how to remove the ThePluginProblem dynamic plugin checker
In early October 2012, Mozilla.org rolled out / pushed out a piece of code that forces Firefox (all versions) to go to www.mozilla.org/en-US/plugincheck every time you restart the computer and re-open Firefox. The unauthorized intrusion is an issue. The constant nagging is unacceptable. Their attempts to recruit other web pages to join in the intrusion and nagging is inexcusable. Short of uninstalling Firefox after 20+ years, how do we get rid of the 'new' plugin checker?
Additional System Details
Every time Firefox opened
This started when...
Early October 2012
- Adobe PDF Plug-In For Firefox and Netscape "9.5.0"
- Default Plug-in
- The QuickTime Plugin allows you to view a wide variety of multimedia content in Web pages. For more information, visit the QuickTime Web site.
- Shockwave Flash 11.4 r402
- Adobe Shockwave for Director Netscape plug-in, version 126.96.36.1997
- NPRuntime Script Plug-in Library for Java(TM) Deploy
- Next Generation Java Plug-in 10.7.2 for Mozilla browsers
- Classic Java Plug-in 10.7.2 for Netscape and Mozilla
- User Agent: Mozilla/5.0 (Windows; U; Windows NT 6.1; en-US; rv:188.8.131.52) Gecko/20120216 Firefox/3.6.27 GTB7.1
My firefox versions do not go to plugincheck every time I restart the computer, but then I only have one copy of Firefox 3.6 installed and do not normally use that. Firefox 3.6 is unsupported the last version of that would be v.3.6.28, released March 13th, 2012 http://www.mozilla.org/en-US/firefox/3.6.28/releasenotes/
Keeping plugins up-to-date is good for security. (Although Flash Player >= 11.3 may have issues with Firefox on Windows >= Vista ) It is also good to use up-to-date Firefox Releases.
You may have plugins installed that have a blocked status.
You can check for such plugins (Tools > Add-ons > Plugins) and remove (uninstall) those plugins to see if that helps.
You may have to check the plugins.dat file to find the location.
After posting to this forum a miracle has occurred. The unauthorized intrusions and nagging have suddenly stopped. Thank you!
Firefox has for decades sought it's place in the market by emphasizing that the computer user is the one who makes the choices, that Firefox gives the user choices, as opposed to a certain competitor that takes your choices away and forces their preferences on the user. Hmmmm, was Firefox temporarily invaded by the competitor? Thank you Firefox for remembering your roots, and your promises to the computer users who have provided your market share.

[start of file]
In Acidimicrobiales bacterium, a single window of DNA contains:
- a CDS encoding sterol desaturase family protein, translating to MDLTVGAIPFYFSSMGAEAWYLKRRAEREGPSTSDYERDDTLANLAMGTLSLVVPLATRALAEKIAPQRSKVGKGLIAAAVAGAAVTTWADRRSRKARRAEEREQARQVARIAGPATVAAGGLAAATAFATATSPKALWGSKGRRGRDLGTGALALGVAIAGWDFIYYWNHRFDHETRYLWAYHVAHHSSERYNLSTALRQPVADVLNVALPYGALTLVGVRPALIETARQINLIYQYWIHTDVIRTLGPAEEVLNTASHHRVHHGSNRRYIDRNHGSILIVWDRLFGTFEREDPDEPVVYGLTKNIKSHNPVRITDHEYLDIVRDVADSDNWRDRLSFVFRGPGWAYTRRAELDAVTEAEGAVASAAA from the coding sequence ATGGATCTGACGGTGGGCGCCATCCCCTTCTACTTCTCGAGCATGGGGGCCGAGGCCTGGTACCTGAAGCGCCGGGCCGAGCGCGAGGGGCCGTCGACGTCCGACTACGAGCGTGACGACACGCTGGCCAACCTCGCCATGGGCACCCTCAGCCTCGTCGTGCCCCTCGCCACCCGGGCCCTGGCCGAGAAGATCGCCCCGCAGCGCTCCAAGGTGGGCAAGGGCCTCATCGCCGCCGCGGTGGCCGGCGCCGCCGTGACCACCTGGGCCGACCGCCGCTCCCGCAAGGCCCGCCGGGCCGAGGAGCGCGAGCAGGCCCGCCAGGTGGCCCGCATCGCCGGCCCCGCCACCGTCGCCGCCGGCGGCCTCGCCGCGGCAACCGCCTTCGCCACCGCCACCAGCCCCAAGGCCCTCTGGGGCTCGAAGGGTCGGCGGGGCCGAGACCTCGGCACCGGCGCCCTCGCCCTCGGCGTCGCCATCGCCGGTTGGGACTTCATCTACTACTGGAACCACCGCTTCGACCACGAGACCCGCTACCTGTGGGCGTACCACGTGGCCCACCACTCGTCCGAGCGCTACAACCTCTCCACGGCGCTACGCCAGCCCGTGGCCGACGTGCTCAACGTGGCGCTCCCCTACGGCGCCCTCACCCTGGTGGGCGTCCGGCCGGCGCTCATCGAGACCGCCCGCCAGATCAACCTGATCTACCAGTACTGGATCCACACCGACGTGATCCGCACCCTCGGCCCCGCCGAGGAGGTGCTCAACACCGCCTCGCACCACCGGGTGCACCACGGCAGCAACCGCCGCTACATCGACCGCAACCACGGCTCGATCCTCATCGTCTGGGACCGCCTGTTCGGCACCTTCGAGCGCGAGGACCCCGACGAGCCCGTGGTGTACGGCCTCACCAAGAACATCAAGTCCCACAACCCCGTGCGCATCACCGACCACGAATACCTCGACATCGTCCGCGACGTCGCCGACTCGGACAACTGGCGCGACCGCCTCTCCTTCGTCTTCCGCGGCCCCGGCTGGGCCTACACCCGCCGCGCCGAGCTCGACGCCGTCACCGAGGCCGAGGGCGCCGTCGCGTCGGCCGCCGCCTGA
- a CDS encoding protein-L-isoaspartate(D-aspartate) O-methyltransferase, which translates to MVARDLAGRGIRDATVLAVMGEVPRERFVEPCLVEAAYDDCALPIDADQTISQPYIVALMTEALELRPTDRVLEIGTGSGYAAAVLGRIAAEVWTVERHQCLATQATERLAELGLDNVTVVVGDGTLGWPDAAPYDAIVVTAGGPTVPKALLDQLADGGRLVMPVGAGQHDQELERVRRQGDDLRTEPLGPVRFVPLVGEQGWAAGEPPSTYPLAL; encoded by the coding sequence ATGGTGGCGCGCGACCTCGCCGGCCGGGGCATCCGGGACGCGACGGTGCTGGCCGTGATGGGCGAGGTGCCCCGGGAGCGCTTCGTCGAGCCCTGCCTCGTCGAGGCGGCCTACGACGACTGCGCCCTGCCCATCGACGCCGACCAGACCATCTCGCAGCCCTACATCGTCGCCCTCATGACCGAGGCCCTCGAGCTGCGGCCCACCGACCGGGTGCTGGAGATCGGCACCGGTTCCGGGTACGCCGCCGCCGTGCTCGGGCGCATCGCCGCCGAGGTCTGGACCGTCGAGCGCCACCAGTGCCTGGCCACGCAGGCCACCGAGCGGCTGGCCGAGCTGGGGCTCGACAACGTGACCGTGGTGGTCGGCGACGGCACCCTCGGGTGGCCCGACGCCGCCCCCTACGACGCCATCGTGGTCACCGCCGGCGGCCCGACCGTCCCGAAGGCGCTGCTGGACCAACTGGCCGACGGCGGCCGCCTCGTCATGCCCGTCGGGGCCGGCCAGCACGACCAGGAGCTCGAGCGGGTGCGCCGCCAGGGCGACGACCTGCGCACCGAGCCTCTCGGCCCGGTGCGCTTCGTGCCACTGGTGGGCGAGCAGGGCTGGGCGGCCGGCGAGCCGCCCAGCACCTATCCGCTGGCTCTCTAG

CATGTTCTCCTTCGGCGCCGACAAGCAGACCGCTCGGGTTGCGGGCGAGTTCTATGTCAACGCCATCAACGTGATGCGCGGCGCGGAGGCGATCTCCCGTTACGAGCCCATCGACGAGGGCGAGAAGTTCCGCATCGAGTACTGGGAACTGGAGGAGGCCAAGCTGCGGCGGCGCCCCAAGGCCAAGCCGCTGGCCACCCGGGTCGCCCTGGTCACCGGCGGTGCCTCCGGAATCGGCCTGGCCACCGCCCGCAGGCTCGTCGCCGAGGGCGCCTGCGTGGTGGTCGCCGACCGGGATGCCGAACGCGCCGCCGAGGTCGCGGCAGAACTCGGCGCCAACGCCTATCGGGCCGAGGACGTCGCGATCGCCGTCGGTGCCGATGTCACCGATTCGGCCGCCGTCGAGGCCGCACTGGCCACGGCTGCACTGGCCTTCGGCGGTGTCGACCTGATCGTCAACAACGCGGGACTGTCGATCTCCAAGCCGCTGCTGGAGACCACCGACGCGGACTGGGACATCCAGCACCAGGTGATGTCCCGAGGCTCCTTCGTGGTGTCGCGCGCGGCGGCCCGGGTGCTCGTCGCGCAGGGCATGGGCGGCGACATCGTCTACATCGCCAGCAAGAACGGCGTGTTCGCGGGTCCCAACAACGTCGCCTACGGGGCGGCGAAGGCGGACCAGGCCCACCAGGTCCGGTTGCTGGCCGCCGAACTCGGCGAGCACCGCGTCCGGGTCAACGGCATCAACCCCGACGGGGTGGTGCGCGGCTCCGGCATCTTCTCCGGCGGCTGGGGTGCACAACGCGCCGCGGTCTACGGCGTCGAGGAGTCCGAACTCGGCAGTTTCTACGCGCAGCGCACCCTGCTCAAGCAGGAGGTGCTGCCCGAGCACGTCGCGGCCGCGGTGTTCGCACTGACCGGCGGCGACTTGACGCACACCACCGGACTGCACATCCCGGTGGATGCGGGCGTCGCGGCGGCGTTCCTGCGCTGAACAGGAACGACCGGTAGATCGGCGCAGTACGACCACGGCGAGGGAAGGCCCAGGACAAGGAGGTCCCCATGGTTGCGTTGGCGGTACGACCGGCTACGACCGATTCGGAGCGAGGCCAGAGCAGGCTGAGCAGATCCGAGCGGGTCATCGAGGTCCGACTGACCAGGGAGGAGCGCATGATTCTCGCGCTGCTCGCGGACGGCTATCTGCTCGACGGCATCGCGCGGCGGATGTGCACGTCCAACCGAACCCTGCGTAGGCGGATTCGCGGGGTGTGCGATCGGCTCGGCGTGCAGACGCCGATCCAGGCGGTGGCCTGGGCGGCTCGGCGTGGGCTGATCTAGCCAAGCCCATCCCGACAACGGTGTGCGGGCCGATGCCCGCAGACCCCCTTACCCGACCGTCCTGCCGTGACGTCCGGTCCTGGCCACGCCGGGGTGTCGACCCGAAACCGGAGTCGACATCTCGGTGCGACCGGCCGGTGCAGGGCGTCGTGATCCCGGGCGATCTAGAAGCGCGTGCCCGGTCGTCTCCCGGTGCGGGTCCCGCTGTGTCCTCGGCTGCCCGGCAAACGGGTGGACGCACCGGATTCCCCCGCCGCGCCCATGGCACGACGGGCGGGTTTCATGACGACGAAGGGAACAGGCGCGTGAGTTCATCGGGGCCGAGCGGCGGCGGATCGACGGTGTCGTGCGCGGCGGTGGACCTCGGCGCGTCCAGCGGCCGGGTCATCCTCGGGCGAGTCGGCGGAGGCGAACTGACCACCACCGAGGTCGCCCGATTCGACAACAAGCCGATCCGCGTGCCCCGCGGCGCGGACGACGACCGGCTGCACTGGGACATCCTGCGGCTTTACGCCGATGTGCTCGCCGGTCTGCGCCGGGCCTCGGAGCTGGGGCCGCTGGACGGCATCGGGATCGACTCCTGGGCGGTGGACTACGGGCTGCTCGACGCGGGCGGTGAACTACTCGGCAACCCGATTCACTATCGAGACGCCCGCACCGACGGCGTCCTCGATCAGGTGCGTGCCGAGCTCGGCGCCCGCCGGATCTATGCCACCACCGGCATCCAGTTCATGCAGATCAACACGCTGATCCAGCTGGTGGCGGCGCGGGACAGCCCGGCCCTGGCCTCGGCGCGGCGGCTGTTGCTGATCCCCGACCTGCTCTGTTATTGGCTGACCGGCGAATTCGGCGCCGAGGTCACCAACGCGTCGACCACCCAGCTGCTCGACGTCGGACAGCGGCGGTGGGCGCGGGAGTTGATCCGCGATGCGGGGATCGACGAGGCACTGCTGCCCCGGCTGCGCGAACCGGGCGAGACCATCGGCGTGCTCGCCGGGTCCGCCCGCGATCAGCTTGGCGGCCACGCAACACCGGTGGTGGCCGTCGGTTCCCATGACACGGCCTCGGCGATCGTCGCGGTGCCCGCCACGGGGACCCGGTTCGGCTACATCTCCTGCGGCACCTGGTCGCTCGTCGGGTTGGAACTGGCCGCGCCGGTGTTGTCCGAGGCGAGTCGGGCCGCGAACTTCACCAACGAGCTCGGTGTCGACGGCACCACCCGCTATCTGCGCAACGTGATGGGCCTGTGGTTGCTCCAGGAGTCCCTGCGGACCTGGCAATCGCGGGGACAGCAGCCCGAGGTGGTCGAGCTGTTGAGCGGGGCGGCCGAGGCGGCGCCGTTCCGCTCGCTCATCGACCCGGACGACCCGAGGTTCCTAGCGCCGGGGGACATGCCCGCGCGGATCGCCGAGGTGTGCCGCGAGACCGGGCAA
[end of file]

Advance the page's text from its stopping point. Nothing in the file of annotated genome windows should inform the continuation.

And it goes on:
PS- neither of the replies have any bearing on the situation as described. And while everyone is entitled to an opinion, opinions do not resolve software performance issues.
[Personal attack removed by moderator. Please read Forum rules and guidelines, thanks.]
Modified by Chris Ilias
I need to turn this thing off also, it is causing my brouser to hang and or crash on startup.
it is annoying, its nagging simply increases my resistance to it.
I have been using firefox since early xp.
if i cant get rid of it, I shall have to get rid of firefox.
Running a plugincheck should not cause Firefox to hang or crash.
You would have been better starting a new thread and asking your own question using /questions/new.
(If you ask a new question mention it in this thread and I will look for it)
I hope you are not using an old unsupported version of Firefox, it should be on version 16 by now.
Modified by John99
The crashes and hangups started with the push out of the new forced plugin update checker. The point is that the plugin checker is causing the instabilities. The goal is to remove the plugin checker that no one wanted or asked for, but was forced on us. The Firefox team is not willing to admit they screwed up by dictating to everyone. They will not undo the damage they have created. And so Firefox will be losing customer loyalty and trust, not to mention market share as we jump ship on this piece of marxist programming.
And older versions of Firefox are not "unsafe". They merely lack the undesired functionality of the newer versions. Browser safety is addressed by the computer owner in other ways. Firefox should never be dictatorial in how the computer owner determines to address computer safety.